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Although the repercussions of a divorce are never joyful for either of the parties involved, it's particularly difficult when there are children in the picture. A divorce can be detrimental to a child's life, no matter the age. Having the security and stability of their home life taken away often affects children in negative ways. One significant area that divorce impacts children is in their school performance. Parents can mitigate these effects in four big ways!
According to "Divorce's Toll on Children" by Karl Zinsmeister, children who experience parental divorce are twice as likely to repeat a grade and five times more likely to be suspended or even expelled from school. They are typically less imaginative, more dependent, and disobedient. Schools have an increasingly hard time trying to deal with the social and psychological issues of children of divorce in the classroom. Sadly, a study conducted by the National Survey of Children concluded that 15% of children who live with their mothers and have little to no contact with their fathers were either suspended or expelled from school.
There is also the case in which teachers and faculty members blame a child's learning difficulties on his or her home issues, when there could be several learning disabilities going undiagnosed, such as dyslexia. As a result, these children become candidates for drop outs, as their life becomes increasingly difficult when adding the stress of a home life to an already existing problem. These students are more likely to fall behind and have a severe loss of self-esteem and consequently suffer from a loss of motivation and depression.
Most psychologists believe that children that experience their parents' divorce anywhere in the elementary to middle school age are the ones that are affected the most, since they are old enough to understand what is happening but are too young to understand how to control the emotions associated with it. They may experience grief, embarrassment, loneliness, resentment, and bursts of intense anger, causing their ability to stay focused in school or to interact with their peers to be strongly affected.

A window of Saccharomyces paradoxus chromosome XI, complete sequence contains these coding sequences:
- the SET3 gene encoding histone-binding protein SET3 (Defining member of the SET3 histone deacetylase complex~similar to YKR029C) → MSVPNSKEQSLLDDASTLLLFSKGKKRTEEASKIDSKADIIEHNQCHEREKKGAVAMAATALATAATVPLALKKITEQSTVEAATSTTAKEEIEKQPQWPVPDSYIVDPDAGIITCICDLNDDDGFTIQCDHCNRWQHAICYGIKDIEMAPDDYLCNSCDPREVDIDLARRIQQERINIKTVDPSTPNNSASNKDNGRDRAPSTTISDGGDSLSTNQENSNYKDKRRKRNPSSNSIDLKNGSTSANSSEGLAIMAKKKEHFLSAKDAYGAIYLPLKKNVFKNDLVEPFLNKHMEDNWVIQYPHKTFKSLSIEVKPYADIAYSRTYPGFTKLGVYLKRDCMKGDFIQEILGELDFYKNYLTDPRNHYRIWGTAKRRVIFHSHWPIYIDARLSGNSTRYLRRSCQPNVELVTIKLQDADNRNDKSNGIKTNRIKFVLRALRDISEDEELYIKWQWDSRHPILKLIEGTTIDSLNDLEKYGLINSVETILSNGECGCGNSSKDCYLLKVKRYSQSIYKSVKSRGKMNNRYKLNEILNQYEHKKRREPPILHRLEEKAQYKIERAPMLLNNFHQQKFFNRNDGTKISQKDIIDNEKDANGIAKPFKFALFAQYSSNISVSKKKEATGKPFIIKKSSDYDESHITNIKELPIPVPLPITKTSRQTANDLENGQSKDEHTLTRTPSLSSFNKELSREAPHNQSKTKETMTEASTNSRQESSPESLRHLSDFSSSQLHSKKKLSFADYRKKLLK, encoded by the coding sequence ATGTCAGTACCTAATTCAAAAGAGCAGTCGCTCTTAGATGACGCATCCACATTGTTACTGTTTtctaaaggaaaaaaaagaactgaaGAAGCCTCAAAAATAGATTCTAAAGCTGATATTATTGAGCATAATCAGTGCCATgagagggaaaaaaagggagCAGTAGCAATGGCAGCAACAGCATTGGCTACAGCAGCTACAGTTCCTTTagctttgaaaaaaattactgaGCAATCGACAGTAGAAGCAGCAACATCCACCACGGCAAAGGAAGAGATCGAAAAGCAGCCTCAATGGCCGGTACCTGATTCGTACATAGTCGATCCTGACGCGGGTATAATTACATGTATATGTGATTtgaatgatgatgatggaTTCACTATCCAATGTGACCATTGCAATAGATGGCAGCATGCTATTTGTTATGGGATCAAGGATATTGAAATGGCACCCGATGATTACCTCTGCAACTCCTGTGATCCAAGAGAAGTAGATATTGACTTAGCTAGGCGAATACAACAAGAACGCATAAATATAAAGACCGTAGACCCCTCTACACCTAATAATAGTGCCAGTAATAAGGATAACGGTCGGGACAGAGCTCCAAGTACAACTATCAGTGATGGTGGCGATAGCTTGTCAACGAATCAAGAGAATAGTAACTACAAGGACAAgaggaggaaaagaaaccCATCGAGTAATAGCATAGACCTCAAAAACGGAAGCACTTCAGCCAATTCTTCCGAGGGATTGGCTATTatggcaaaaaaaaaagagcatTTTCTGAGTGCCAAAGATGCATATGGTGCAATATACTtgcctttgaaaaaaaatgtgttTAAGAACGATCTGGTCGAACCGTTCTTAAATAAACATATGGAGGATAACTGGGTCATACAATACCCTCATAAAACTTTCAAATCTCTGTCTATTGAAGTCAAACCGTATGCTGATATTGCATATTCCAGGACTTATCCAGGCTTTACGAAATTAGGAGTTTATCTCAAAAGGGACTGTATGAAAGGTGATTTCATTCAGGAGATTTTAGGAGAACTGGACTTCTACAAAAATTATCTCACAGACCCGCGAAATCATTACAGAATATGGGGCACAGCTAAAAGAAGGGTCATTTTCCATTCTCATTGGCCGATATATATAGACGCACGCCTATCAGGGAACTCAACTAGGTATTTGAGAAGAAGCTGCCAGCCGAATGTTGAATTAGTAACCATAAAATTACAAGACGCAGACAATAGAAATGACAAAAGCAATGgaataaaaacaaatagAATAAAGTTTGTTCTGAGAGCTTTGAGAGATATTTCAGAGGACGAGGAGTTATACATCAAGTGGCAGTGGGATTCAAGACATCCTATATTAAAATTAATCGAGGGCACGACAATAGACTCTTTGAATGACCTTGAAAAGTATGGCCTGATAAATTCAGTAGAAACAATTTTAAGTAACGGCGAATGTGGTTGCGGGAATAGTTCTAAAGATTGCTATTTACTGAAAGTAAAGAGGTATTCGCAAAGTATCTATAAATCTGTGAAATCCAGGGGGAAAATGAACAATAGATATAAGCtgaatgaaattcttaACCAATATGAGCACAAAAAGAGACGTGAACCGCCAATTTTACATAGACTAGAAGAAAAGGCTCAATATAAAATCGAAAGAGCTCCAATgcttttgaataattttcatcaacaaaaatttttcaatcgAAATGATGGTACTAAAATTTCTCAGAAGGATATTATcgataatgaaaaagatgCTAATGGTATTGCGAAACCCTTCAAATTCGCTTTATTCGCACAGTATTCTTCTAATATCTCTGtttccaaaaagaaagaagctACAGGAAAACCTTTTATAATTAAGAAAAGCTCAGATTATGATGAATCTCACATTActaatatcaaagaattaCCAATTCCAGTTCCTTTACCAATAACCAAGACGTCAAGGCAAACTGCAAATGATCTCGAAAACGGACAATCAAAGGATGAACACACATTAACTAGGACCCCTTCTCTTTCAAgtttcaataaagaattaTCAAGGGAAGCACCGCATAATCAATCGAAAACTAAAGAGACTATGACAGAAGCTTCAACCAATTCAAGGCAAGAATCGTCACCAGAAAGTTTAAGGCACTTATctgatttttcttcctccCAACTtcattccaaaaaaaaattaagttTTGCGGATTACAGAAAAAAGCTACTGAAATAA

Adolescents who are affected by a divorce are likely to experience many of the same emotional issues as elementary or middle school children but despite their developed ability to cope with their feelings, they may feel the pressure of added responsibility and as though they are "pushed" into adulthood, causing them to lose interest in their scholastic life. These children are also at a higher risk of becoming addicted to drugs or alcohol as an escape from their difficult lives, directly affecting their school work.
It's not the actual event of a divorce that negatively affects a child, but rather the dynamics around it. It's the responsibility of the parents to help their child maintain a positive attitude and to let them know that they are still supported, even despite a change as monumental as a divorce can be. Follow these tips to give your child the best chance of thriving through divorce:
Posted on March 6, 2012 by Scott Morgan, J.D. [Guest Article]
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